Conversely, if the value of the timer (detection value) is greater than the reference value, the rotation period is determined to be large, that is, the rotational speed is determined to be low. In this case, it is not necessary to give a high priority to the braking amount in the operation in the strong braking mode. Thus, a chopping signal having a small duty ratio or a chopping signal having a high frequency is selected, and the rotation is controlled while giving a high priority to the generated voltage.

The priority determination circuit is not limited to a device which directly detects the state of the electric power generator 20, such as the power supply voltage detector 103, the braking amount detector 100, the up/down counter 60, and the rotation period detector, but a device which detects the state of the electric power generator 20 in an indirect fashion may also be employed. For example, because the rotational speed (generated voltage) of the electric power generator greatly depends on the torque of the spring 1 a, the state of the electric power generator 20 may be estimated on the basis of the elapsed time from the start of release of the spring 1 a from the fully wound state detected by a timer or the like, and the priority may be determined on the basis of the state of the electric power generator 20.

The duty ratio of the chopping signal generated by the chopping signal generator is not limited to 13/16 and 15/16 employed in the embodiments described above, but other values such as 14/16 may also be employed. Furthermore, the duty ratio of the chopping signal may be selected not from 16 levels but from 32 levels such as 28/32, 31/32. That is, for the first chopping signal used when a high priority is given to generation of electric power in the strong braking mode, the duty ratio is preferably set to a value in the range from 0.75 to 0.85, and more preferably in the range from 0.78 to 0.82 so as to increase the charged voltage. On the other hand, for the second chopping signal used when a high priority is given to the braking force in the strong braking mode, the duty ratio is preferably set to a value in the range from 0.87 to 0.97 , and more preferably in the range from 0.90 to 0.97 so as to increase the braking force.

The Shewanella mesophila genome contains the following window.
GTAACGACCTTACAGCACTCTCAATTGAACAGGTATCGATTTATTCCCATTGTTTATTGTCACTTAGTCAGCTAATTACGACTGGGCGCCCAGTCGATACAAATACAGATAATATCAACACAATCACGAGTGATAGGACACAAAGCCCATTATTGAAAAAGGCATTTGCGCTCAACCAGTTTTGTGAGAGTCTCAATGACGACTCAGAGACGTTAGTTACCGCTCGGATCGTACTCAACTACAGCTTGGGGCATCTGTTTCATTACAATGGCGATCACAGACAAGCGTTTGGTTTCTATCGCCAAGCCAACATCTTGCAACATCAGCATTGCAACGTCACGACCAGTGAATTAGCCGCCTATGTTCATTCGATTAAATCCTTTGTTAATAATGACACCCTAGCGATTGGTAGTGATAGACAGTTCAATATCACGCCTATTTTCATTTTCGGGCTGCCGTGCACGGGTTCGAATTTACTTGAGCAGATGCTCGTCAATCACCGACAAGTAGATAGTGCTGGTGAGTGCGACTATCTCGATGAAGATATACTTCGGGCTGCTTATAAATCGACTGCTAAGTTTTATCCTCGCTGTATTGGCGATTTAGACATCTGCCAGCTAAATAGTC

In the case where only one type of chopping signal is used in the strong braking mode as in the fifth and sixth embodiments, the duty ratio the chopping signal may be set to a value in a range which contains the ranges employed for the first and second chopping signals described above. More specifically, the duty ratio may be set to a value in the range from 0.75 to 0.97.

In each embodiment, the chopping signal used in the weak braking mode may have a duty ratio of 1/16, 1/32, or another value, depending on the particular application. The frequency of the chopping signal used in the weak braking mode may also be set to a proper value depending on the particular application. Instead of performing the weak braking operation, a braking-off operation may be performed as in the second or fourth embodiment.